Honouring the Fallen – 100 Years of Remembrance
November 11, 2018 marks the 100th anniversary of Armistice Day. A century earlier, at the eleventh hour of the eleventh day of the eleventh month, hostilities in the First World War came to an end. Commonly observed in Canada and across the Commonwealth as Remembrance Day, memorial services are held to honour and commemorate those who served and those who died in service of their country.
Some symbols and acts of remembrance used to mark this solemn day, and their significance, are universal across all of the Commonwealth. The poppy, for example, is a familiar emblem of remembrance in Canada and abroad. Those of us who recall the poem “In Flanders Fields” by Canadian physician John McCrae may also credit it with the adoption of the poppy as a symbol of remembrance.
Fewer of us are likely aware that the custom of wearing a poppy should instead be credited to Moina Michael, a professor at the University of Georgia. After the end of the First World War, Michael took inspiration from the well-known opening verse of McCrae’s poem and conceived the idea of selling silk poppies to raise funds to assist disabled veterans. The practice was subsequently adopted by veterans’ groups in other nations including in Canada. The Royal Canadian Legion’s Poppy Fund continues to provide financial assistance and support for Canadian veterans.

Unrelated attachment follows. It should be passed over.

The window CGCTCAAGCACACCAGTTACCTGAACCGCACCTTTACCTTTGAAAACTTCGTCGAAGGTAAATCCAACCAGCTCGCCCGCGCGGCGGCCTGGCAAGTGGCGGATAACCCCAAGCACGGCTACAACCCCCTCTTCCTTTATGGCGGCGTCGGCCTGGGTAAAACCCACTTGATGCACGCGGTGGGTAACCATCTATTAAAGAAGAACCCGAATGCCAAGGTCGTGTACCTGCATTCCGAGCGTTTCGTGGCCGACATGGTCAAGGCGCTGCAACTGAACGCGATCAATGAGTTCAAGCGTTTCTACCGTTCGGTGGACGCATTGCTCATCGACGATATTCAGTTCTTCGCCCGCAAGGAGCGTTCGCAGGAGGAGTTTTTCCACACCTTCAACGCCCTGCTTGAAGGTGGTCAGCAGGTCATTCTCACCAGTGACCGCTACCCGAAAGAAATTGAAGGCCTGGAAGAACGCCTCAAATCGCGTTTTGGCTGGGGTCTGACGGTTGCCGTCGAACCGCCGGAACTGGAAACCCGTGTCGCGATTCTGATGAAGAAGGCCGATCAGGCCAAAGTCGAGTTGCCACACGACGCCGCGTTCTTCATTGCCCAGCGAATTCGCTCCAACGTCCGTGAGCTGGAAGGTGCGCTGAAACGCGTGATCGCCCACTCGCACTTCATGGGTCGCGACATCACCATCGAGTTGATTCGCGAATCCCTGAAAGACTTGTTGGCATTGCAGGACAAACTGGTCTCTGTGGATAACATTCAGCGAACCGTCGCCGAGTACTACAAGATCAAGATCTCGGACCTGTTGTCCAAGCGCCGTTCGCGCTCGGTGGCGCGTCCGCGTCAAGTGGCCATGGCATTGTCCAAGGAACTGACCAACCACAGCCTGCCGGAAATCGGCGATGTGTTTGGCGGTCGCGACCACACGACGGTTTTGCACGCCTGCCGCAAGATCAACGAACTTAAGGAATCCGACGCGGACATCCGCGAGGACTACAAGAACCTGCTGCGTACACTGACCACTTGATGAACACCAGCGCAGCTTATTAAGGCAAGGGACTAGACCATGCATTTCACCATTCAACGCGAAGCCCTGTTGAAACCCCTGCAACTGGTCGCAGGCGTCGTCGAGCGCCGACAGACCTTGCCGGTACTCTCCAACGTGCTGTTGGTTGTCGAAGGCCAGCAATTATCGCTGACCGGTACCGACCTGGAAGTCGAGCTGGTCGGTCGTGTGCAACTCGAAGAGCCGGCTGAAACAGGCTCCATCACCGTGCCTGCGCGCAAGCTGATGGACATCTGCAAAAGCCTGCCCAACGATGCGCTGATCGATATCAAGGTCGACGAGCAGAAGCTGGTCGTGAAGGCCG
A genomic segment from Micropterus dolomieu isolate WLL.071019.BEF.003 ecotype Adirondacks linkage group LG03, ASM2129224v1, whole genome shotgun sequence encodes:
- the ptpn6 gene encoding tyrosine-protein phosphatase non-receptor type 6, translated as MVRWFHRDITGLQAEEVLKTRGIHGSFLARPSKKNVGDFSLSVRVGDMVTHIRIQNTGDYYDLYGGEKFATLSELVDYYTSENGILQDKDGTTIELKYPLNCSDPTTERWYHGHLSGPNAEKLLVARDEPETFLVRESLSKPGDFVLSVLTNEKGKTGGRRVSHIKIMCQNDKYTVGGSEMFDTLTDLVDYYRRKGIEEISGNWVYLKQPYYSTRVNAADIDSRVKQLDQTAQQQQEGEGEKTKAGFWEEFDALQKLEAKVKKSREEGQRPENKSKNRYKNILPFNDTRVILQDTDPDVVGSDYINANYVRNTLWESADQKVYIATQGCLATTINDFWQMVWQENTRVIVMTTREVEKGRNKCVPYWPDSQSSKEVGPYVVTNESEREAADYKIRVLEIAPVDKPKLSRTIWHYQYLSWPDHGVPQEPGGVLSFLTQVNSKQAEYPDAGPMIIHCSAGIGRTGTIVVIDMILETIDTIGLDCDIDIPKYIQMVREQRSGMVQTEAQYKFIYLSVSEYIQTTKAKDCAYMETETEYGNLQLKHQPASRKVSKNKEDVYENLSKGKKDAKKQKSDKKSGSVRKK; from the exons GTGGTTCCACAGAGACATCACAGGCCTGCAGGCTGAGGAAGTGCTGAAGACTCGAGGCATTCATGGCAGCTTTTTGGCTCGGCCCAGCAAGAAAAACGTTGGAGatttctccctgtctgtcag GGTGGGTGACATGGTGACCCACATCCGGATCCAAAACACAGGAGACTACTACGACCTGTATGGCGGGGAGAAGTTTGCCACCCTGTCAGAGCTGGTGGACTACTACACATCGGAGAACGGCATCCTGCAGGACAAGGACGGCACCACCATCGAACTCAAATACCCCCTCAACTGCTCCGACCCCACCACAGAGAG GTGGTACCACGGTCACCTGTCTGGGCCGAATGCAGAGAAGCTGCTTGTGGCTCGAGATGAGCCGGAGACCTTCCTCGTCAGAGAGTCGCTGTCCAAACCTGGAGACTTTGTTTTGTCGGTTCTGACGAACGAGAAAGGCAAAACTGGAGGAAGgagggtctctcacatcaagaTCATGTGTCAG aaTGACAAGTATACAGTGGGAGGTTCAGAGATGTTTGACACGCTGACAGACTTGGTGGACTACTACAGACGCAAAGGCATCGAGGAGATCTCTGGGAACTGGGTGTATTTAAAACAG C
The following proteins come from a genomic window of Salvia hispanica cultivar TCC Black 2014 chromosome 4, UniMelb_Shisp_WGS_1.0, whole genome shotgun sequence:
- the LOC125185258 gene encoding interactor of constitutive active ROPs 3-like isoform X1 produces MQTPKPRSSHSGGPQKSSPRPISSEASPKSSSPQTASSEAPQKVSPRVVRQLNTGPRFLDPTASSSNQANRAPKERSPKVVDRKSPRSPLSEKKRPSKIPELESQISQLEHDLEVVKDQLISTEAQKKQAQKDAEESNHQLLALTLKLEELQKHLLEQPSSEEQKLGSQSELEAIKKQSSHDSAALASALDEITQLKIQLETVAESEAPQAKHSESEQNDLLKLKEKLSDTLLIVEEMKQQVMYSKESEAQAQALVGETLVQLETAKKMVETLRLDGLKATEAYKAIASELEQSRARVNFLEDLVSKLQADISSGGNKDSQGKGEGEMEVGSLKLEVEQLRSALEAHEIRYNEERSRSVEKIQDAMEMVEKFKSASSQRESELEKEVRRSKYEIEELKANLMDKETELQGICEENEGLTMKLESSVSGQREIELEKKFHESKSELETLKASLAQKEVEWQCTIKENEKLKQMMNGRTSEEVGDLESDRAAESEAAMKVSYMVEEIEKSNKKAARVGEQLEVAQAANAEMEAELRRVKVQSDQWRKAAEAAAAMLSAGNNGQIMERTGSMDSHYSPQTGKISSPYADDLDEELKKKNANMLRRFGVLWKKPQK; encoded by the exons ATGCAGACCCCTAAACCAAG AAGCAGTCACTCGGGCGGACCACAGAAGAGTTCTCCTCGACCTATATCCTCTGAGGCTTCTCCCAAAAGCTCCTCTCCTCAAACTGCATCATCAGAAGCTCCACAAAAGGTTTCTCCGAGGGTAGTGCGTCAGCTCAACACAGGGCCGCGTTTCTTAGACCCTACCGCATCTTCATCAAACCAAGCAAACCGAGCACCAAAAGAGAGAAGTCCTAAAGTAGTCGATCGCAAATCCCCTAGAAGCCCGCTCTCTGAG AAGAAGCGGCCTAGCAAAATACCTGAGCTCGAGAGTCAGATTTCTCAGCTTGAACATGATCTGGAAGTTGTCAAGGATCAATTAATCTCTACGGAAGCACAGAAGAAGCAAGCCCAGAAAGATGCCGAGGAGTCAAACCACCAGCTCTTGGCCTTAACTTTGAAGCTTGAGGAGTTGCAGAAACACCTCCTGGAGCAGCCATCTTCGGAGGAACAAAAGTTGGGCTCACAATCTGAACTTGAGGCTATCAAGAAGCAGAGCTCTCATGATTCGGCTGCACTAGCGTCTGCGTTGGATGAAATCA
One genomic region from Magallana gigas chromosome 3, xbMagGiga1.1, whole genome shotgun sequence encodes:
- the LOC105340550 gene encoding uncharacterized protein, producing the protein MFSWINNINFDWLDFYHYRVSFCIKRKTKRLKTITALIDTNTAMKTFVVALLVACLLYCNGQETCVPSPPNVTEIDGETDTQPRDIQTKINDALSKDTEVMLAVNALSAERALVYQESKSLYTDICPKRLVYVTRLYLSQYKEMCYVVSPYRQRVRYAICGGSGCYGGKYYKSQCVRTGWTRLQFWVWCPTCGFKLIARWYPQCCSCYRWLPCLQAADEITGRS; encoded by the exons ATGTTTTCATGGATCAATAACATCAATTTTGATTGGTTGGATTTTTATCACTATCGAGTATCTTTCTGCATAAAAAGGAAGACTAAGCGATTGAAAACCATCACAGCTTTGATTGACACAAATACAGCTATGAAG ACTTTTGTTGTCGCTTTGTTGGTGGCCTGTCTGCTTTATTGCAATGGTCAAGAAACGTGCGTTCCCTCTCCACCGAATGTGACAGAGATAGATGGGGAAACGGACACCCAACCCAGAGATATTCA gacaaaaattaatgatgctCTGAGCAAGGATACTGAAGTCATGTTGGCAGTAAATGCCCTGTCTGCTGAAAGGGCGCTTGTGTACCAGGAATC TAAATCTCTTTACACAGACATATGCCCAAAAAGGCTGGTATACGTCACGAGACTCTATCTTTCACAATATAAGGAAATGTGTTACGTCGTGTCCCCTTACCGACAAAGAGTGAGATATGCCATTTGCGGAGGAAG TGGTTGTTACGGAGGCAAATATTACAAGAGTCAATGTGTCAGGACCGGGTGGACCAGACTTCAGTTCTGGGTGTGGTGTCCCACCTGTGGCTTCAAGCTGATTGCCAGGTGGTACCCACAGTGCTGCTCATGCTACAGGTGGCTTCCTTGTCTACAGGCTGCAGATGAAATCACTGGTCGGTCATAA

Canada also retains certain traditions that are unique to its celebration of remembrance. The selection of a Silver Cross Mother is one such tradition. This tradition is named for the Silver Cross, a medal historically awarded to the mother or next-of-kin of any member of the Canadian Forces who lost their life in the line of duty. Each year dating back to 1936, the Royal Canadian Legion has chosen one such mother as the National Silver Cross Mother. As part of the Remembrance Day ceremony at the National War Memorial in Ottawa, the Silver Cross Mother lays a wreath on behalf of all mothers who have lost a child or loved one in service of their country.
The selection of this year’s recipient, Anita Cenerini, is a watershed moment in dispelling the stigma surrounding mental illness and post-traumatic stress in veterans. It is the first time in the history of the custom that the honour has been bestowed on a mother whose child’s life was taken not in active duty, but personally, after a battle with the effects of post-traumatic stress. The Royal Canadian Legion is optimistic that this year’s ceremony will encourage veterans battling the effects of PTSD and mental illness, as well as their loved ones, to reach out for assistance and counselling.
Thanks for reading. Lest we forget.